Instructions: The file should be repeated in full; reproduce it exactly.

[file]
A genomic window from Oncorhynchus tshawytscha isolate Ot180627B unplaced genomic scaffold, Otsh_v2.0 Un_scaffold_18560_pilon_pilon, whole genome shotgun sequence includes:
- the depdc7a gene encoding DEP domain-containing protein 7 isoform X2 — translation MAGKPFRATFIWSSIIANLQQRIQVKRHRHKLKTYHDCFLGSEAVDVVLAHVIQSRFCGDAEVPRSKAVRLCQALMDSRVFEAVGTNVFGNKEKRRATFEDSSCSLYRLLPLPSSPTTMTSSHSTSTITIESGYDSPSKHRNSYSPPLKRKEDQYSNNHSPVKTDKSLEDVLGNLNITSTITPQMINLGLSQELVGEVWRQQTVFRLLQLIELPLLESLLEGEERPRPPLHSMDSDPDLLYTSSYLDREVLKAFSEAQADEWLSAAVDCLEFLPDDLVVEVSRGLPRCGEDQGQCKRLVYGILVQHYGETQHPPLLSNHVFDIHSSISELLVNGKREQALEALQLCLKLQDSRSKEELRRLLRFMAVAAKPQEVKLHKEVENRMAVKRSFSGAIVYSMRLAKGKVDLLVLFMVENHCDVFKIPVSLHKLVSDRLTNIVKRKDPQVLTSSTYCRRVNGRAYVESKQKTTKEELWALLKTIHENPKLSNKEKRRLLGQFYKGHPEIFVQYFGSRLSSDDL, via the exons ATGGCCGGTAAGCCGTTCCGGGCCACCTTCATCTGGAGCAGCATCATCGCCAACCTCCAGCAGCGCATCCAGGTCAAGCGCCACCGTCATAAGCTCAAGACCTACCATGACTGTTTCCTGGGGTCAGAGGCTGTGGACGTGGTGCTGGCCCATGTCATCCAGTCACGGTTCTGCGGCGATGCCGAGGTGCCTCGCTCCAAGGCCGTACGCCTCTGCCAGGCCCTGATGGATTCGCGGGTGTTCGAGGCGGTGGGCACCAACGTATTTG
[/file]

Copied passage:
A genomic window from Oncorhynchus tshawytscha isolate Ot180627B unplaced genomic scaffold, Otsh_v2.0 Un_scaffold_18560_pilon_pilon, whole genome shotgun sequence includes:
- the depdc7a gene encoding DEP domain-containing protein 7 isoform X2 — translation MAGKPFRATFIWSSIIANLQQRIQVKRHRHKLKTYHDCFLGSEAVDVVLAHVIQSRFCGDAEVPRSKAVRLCQALMDSRVFEAVGTNVFGNKEKRRATFEDSSCSLYRLLPLPSSPTTMTSSHSTSTITIESGYDSPSKHRNSYSPPLKRKEDQYSNNHSPVKTDKSLEDVLGNLNITSTITPQMINLGLSQELVGEVWRQQTVFRLLQLIELPLLESLLEGEERPRPPLHSMDSDPDLLYTSSYLDREVLKAFSEAQADEWLSAAVDCLEFLPDDLVVEVSRGLPRCGEDQGQCKRLVYGILVQHYGETQHPPLLSNHVFDIHSSISELLVNGKREQALEALQLCLKLQDSRSKEELRRLLRFMAVAAKPQEVKLHKEVENRMAVKRSFSGAIVYSMRLAKGKVDLLVLFMVENHCDVFKIPVSLHKLVSDRLTNIVKRKDPQVLTSSTYCRRVNGRAYVESKQKTTKEELWALLKTIHENPKLSNKEKRRLLGQFYKGHPEIFVQYFGSRLSSDDL, via the exons ATGGCCGGTAAGCCGTTCCGGGCCACCTTCATCTGGAGCAGCATCATCGCCAACCTCCAGCAGCGCATCCAGGTCAAGCGCCACCGTCATAAGCTCAAGACCTACCATGACTGTTTCCTGGGGTCAGAGGCTGTGGACGTGGTGCTGGCCCATGTCATCCAGTCACGGTTCTGCGGCGATGCCGAGGTGCCTCGCTCCAAGGCCGTACGCCTCTGCCAGGCCCTGATGGATTCGCGGGTGTTCGAGGCGGTGGGCACCAACGTATTTG